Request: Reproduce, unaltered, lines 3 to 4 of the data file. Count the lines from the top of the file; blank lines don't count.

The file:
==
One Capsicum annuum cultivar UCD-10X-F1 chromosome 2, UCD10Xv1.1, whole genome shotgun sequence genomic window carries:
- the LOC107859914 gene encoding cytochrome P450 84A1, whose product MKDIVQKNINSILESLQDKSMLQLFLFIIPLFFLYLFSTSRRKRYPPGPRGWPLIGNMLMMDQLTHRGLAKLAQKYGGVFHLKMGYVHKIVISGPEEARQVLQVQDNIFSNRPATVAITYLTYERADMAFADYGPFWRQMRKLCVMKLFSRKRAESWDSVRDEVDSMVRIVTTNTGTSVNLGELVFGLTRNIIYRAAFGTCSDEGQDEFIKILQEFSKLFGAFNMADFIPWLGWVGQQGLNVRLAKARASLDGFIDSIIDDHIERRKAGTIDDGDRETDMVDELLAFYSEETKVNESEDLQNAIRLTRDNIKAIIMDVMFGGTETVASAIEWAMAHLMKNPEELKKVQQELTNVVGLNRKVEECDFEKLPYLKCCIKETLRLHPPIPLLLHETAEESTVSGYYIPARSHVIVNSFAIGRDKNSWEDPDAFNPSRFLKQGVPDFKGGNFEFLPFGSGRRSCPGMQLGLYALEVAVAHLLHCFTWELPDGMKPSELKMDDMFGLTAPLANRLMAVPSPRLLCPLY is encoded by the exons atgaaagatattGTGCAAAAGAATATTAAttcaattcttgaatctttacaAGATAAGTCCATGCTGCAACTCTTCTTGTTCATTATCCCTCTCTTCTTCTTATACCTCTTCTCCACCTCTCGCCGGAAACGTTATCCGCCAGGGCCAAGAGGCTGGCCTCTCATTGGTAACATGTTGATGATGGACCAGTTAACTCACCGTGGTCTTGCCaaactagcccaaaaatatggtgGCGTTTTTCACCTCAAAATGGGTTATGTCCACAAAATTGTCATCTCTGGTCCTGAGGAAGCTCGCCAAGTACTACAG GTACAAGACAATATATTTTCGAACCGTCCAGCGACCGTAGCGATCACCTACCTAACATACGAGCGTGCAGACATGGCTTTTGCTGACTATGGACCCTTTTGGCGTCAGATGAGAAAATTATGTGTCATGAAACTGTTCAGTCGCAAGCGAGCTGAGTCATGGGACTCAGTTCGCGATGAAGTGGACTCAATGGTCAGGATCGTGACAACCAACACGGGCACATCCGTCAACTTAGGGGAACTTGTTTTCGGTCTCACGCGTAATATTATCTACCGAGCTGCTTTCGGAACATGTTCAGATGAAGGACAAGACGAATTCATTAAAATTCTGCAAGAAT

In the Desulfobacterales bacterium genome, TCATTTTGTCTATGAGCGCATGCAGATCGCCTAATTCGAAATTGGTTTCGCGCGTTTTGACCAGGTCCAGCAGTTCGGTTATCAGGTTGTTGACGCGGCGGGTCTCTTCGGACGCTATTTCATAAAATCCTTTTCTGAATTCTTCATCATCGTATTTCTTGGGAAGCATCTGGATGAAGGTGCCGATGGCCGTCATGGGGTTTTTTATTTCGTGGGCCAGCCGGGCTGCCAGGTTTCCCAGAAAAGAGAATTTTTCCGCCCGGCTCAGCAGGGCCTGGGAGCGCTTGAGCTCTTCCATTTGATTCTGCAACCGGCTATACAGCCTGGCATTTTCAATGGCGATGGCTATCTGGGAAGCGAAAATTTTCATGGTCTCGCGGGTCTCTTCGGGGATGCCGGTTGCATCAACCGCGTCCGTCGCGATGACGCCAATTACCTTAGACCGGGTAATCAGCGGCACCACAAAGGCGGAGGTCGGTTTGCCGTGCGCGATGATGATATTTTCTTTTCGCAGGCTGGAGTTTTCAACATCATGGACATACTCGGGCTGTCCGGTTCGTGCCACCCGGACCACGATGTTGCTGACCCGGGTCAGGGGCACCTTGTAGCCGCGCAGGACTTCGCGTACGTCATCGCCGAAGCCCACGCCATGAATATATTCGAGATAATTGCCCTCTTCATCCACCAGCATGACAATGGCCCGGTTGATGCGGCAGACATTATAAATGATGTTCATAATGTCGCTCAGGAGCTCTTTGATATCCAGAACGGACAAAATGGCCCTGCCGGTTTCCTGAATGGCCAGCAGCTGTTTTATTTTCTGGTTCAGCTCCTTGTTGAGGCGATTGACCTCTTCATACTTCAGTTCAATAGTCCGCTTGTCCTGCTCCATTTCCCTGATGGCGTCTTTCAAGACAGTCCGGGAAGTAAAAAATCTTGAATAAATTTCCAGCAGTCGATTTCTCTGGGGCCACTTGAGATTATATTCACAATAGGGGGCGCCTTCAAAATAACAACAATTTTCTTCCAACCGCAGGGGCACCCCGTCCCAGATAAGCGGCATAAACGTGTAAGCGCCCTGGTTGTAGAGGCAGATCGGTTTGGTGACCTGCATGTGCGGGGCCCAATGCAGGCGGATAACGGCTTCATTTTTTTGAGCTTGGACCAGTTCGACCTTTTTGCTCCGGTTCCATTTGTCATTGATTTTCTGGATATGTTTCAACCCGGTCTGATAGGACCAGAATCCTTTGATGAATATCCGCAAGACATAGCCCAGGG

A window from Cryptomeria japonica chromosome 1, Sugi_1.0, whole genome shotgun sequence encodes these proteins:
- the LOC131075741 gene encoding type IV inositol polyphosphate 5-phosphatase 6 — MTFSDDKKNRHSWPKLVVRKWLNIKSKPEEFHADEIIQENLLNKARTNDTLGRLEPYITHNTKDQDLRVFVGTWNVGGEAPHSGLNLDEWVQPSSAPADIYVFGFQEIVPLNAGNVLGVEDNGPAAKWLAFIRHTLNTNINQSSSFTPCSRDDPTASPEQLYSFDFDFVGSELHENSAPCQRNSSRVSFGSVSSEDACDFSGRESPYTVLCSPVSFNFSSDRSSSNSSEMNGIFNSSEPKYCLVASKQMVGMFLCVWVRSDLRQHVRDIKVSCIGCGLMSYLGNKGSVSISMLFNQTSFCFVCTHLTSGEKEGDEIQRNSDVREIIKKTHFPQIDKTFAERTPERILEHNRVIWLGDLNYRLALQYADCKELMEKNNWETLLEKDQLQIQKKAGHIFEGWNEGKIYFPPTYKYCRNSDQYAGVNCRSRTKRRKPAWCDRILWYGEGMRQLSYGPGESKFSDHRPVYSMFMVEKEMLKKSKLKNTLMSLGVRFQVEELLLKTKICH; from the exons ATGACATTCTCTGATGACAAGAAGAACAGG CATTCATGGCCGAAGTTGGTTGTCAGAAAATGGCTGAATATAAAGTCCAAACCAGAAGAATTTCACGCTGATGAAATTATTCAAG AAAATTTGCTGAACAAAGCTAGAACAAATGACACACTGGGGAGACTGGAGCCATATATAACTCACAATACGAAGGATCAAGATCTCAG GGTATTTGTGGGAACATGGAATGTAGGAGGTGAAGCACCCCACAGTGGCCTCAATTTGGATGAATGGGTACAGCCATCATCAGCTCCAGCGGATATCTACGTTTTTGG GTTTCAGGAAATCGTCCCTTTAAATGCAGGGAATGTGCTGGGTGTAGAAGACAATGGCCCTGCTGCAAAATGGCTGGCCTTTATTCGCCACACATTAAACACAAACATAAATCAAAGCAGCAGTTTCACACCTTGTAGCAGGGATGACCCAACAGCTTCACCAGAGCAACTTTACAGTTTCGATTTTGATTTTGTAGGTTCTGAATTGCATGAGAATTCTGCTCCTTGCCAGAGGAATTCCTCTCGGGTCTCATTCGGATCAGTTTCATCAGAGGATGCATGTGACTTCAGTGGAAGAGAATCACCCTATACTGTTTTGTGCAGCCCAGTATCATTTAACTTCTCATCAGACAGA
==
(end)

In the Desulfobacterales bacterium genome, TCATTTTGTCTATGAGCGCATGCAGATCGCCTAATTCGAAATTGGTTTCGCGCGTTTTGACCAGGTCCAGCAGTTCGGTTATCAGGTTGTTGACGCGGCGGGTCTCTTCGGACGCTATTTCATAAAATCCTTTTCTGAATTCTTCATCATCGTATTTCTTGGGAAGCATCTGGATGAAGGTGCCGATGGCCGTCATGGGGTTTTTTATTTCGTGGGCCAGCCGGGCTGCCAGGTTTCCCAGAAAAGAGAATTTTTCCGCCCGGCTCAGCAGGGCCTGGGAGCGCTTGAGCTCTTCCATTTGATTCTGCAACCGGCTATACAGCCTGGCATTTTCAATGGCGATGGCTATCTGGGAAGCGAAAATTTTCATGGTCTCGCGGGTCTCTTCGGGGATGCCGGTTGCATCAACCGCGTCCGTCGCGATGACGCCAATTACCTTAGACCGGGTAATCAGCGGCACCACAAAGGCGGAGGTCGGTTTGCCGTGCGCGATGATGATATTTTCTTTTCGCAGGCTGGAGTTTTCAACATCATGGACATACTCGGGCTGTCCGGTTCGTGCCACCCGGACCACGATGTTGCTGACCCGGGTCAGGGGCACCTTGTAGCCGCGCAGGACTTCGCGTACGTCATCGCCGAAGCCCACGCCATGAATATATTCGAGATAATTGCCCTCTTCATCCACCAGCATGACAATGGCCCGGTTGATGCGGCAGACATTATAAATGATGTTCATAATGTCGCTCAGGAGCTCTTTGATATCCAGAACGGACAAAATGGCCCTGCCGGTTTCCTGAATGGCCAGCAGCTGTTTTATTTTCTGGTTCAGCTCCTTGTTGAGGCGATTGACCTCTTCATACTTCAGTTCAATAGTCCGCTTGTCCTGCTCCATTTCCCTGATGGCGTCTTTCAAGACAGTCCGGGAAGTAAAAAATCTTGAATAAATTTCCAGCAGTCGATTTCTCTGGGGCCACTTGAGATTATATTCACAATAGGGGGCGCCTTCAAAATAACAACAATTTTCTTCCAACCGCAGGGGCACCCCGTCCCAGATAAGCGGCATAAACGTGTAAGCGCCCTGGTTGTAGAGGCAGATCGGTTTGGTGACCTGCATGTGCGGGGCCCAATGCAGGCGGATAACGGCTTCATTTTTTTGAGCTTGGACCAGTTCGACCTTTTTGCTCCGGTTCCATTTGTCATTGATTTTCTGGATATGTTTCAACCCGGTCTGATAGGACCAGAATCCTTTGATGAATATCCGCAAGACATAGCCCAGGG

A window from Cryptomeria japonica chromosome 1, Sugi_1.0, whole genome shotgun sequence encodes these proteins: